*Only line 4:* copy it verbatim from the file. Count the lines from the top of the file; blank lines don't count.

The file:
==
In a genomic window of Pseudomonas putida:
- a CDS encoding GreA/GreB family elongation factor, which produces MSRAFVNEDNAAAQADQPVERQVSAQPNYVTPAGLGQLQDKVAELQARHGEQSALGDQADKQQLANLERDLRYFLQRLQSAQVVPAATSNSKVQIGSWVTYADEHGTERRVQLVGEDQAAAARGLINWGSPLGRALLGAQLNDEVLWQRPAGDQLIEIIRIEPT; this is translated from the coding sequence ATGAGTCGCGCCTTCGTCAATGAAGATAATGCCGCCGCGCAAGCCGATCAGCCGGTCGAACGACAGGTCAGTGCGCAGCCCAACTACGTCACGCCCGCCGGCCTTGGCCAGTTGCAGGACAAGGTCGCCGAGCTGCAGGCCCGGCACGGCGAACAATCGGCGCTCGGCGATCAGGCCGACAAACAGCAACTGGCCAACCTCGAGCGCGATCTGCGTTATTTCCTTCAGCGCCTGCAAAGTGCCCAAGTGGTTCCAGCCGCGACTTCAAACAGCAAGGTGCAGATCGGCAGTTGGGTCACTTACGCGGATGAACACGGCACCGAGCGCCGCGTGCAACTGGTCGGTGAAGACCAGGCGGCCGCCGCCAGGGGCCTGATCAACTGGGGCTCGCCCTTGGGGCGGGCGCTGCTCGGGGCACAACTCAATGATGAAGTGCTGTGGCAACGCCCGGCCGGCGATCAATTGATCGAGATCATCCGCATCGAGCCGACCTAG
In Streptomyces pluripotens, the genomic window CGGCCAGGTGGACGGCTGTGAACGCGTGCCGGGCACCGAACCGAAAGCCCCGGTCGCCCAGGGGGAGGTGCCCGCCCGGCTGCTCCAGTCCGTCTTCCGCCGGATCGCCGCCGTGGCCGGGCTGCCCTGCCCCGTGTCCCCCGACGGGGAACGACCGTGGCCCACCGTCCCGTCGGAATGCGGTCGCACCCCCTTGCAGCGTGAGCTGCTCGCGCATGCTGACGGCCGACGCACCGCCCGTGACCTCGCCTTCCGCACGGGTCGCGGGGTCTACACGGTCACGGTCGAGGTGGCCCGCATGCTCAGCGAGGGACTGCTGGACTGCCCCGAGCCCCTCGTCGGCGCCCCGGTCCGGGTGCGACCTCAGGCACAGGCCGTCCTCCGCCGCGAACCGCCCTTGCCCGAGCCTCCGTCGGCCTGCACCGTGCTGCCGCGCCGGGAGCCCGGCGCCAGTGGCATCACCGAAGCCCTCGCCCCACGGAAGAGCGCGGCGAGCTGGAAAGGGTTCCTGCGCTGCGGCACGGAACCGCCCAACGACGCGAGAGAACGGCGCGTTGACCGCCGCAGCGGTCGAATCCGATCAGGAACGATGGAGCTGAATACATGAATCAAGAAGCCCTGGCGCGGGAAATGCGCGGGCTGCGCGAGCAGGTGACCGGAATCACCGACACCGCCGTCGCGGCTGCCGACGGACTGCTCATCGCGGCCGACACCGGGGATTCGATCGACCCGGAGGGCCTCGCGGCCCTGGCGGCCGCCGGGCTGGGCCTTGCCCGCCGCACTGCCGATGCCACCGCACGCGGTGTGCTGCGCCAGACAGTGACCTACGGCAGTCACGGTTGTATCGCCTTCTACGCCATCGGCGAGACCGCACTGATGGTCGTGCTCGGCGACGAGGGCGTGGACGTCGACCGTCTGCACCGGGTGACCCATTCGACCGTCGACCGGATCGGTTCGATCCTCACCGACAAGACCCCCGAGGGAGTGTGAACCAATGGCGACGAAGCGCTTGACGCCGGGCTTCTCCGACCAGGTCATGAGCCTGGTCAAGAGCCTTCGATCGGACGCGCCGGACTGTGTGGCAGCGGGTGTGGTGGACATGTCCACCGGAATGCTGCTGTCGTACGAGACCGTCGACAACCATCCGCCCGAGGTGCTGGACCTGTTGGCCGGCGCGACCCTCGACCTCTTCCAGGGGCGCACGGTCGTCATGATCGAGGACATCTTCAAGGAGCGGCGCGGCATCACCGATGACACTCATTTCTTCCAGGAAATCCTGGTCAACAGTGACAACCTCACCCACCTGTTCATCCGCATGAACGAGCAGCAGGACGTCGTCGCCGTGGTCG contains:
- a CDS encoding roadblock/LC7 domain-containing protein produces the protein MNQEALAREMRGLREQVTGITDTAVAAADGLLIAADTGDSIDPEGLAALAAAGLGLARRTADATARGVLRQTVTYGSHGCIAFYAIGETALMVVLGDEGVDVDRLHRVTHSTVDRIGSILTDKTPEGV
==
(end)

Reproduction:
- a CDS encoding roadblock/LC7 domain-containing protein produces the protein MNQEALAREMRGLREQVTGITDTAVAAADGLLIAADTGDSIDPEGLAALAAAGLGLARRTADATARGVLRQTVTYGSHGCIAFYAIGETALMVVLGDEGVDVDRLHRVTHSTVDRIGSILTDKTPEGV